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2016 Uplifting Athletes Rare Disease Champion Jake Olson is one of the 1 in 10 Americans affected by one of more than 7,000 rare diseases.

The native of southern California was born with retinoblastoma, a rare cancer of the eyes. He lost his left eye when he was 10 months old and despite numerous procedures on his right eye, he lost his sight completely to this rare disease in 2009 at the age of 12.

A huge USC Trojans fan all his life, Olson watched as much USC football as possible before losing his sight. When former Trojans coach Pete Carroll learned of Olson’s story he invited him to practices, Carroll then went a step further and made Olson an honorary member of the team.

The loss of his sight never slowed Olson down as he continued to flourish on so many levels. During his final two years of high school, Olson was the varsity long snapper for the football team at Orange Lutheran. And in 2015, as a true freshman, he earned a spot on the roster as an invited walk on for the team he grew up loving, the USC Trojans.

Olson just completed his second season with the Trojans and is busy navigating his sophomore year in college. We decided to catch up with the student, college football player, author and motivational speaker.

Uplifting Athletes: Let’s start with school and your studies in this your sophomore year. Tell us about exactly what you are studying and some of your thoughts in terms of a career?

Olson: I am studying Business Administration and plan to get an emphasis in finance. I hope to eventually become an investment banker while continuing to do motivational speaking. I also am thinking about getting into the broadcasting field. At the end of the day, my main goal is to do something where I can continue to make a positive impact on society.

Uplifting Athletes: This was your second season as part of the USC Trojans football team. How was the 2016 season different than year No. 1 as a member of the Trojans?

Olson: Although we did face adversity in the beginning of this season, we continued to grow as a team under the steady hand of Coach Helton. Personally, I gained a much better understanding of what it took to succeed on the USC football team both physically and mentally. This year I was able to accomplish much more in practice. Overall, there was more stability.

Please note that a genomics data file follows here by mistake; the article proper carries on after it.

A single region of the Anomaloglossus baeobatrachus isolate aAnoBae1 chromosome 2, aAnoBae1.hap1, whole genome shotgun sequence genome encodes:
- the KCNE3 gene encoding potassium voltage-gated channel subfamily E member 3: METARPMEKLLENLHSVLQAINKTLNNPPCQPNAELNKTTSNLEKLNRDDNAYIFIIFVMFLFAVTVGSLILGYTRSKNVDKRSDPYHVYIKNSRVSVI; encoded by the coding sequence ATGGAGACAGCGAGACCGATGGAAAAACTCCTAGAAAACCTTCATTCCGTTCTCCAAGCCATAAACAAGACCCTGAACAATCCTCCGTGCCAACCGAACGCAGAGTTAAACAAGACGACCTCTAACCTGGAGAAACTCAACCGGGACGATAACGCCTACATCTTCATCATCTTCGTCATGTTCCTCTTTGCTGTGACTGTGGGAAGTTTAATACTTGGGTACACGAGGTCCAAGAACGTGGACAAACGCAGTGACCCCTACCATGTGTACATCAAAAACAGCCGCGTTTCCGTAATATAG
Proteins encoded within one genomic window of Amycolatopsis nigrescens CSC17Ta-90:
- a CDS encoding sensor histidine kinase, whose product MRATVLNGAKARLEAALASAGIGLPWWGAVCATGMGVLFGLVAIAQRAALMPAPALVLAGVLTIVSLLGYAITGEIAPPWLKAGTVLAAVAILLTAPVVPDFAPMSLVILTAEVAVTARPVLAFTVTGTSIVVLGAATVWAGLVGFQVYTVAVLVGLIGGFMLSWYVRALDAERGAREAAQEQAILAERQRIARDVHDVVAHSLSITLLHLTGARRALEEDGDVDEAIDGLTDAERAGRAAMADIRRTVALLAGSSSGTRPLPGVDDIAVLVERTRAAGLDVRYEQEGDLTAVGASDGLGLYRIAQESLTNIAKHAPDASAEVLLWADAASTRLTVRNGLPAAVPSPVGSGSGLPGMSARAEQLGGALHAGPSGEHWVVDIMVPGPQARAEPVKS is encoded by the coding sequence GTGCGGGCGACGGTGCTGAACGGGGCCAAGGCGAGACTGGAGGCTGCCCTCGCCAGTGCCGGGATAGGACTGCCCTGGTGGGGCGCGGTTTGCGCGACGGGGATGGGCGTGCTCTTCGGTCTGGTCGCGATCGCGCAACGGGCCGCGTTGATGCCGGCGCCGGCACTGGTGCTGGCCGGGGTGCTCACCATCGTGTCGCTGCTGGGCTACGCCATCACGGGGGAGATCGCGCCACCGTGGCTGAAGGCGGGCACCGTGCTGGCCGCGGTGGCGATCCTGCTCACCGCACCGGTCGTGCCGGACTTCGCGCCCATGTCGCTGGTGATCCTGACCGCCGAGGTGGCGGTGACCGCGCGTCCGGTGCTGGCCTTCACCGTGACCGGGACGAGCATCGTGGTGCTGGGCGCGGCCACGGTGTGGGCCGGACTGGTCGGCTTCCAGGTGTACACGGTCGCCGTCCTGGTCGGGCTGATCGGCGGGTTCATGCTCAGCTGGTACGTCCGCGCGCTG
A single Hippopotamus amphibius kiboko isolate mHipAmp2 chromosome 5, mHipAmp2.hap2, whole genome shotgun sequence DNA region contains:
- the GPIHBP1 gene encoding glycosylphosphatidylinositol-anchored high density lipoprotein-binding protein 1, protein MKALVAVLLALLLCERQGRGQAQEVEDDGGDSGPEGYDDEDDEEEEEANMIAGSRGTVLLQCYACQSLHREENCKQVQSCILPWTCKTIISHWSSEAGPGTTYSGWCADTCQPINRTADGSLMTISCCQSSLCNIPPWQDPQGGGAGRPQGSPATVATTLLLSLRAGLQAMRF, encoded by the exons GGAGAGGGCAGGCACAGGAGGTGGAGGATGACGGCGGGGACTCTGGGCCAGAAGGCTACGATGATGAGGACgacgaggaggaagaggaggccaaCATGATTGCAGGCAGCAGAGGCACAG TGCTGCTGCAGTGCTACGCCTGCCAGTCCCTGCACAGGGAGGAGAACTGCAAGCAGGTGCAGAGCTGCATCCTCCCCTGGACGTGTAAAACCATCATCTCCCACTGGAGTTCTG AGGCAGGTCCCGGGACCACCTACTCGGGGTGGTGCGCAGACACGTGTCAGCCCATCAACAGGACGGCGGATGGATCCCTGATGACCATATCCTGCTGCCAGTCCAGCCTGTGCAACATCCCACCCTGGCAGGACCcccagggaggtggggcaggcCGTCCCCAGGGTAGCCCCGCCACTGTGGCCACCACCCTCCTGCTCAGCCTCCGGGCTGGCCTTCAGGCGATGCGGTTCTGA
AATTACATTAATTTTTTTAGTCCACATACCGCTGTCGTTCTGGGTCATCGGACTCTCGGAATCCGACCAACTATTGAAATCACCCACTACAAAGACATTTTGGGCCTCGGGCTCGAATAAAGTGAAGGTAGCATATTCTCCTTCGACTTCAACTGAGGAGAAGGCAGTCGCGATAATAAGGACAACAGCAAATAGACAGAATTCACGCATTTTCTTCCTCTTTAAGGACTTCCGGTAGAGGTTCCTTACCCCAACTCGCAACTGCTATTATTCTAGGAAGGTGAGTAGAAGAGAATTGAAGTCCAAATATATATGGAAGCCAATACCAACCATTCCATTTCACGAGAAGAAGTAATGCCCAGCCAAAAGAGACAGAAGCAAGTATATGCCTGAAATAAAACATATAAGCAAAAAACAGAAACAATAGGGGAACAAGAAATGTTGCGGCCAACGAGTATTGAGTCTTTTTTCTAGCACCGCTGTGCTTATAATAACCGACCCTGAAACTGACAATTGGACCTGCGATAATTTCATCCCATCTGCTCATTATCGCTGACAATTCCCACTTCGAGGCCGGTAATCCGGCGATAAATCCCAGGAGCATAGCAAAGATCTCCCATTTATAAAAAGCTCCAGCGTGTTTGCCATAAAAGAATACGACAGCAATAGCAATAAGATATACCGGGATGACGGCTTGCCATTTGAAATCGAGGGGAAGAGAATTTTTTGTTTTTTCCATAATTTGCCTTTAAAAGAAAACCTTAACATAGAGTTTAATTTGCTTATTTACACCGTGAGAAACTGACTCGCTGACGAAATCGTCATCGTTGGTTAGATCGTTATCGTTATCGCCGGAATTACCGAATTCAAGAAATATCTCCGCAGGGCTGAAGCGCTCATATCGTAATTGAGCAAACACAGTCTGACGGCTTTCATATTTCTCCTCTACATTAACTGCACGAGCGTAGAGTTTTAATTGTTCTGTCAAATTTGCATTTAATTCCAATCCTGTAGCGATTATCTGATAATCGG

Uplifting Athletes: You saw some action in the spring game last year. What was that experience like?

Olson: It was a surreal experience to take the field as a member of the team I grew up idolizing. I never believed it would happen, and I am so thankful to all the people who helped me reach that point. The support of Trojan fans blew me away. It was also a sign to me that if I continue to work hard in practice and in the classroom, I could see game action for the Trojans.

Uplifting Athletes: We have to ask about the Rose Bowl game against Penn State. You’ve experienced plenty as a life-long Trojans fan. What was it like to be a part of a game that special and dramatic while wearing the cardinal and gold and being on the field?

Olson: It was the most memorable experience of my life for sure. I finally feel like the Trojans are back on top, and I feel blessed to be a part of it. More than anything, it got me really excited for the years to come. Being part of a game like that is something I will remember for the rest of my life and tell my kids and grandkids about.

Uplifting Athletes: It is an honor to have you listed as one of our Rare Disease Champions. Your story has touched so many, but what do you see as the next chapter of that story?

Olson: The next step for me would be snapping in a USC game. That is my end goal. After college, I hope to find a way to continue to inspire people and use the platform I have already developed to help spread my message.

Iowa State defensive end Mitchell Meyers wins 2017 Uplifting Athletes Rare Disease Champion award

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Iowa State University defensive end Mitchell Meyers is the ninth winner of the Uplifting Athletes Rare Disease Champion award.

Meyers earned more votes than the other three 2017 finalists in a public online vote that opened January 9 and closed at midnight on January 31.

The Cyclones’ defensive end outlasted a field of finalists that included: Pitt running back James Conner, Michigan fullback Michael Hirsch and Notre Dame running back Dexter Williams.

The Rare Disease Champion Award is presented annually by Uplifting Athletes to a leader in the world of college football who has realized his or her potential to make a positive and lasting impact on the rare disease community.

Meyers will be presented with the 2017 Rare Disease Champion trophy as part of the Maxwell Football Club Awards Gala on March 10th at The Tropicana Casino and Resort in Atlantic City.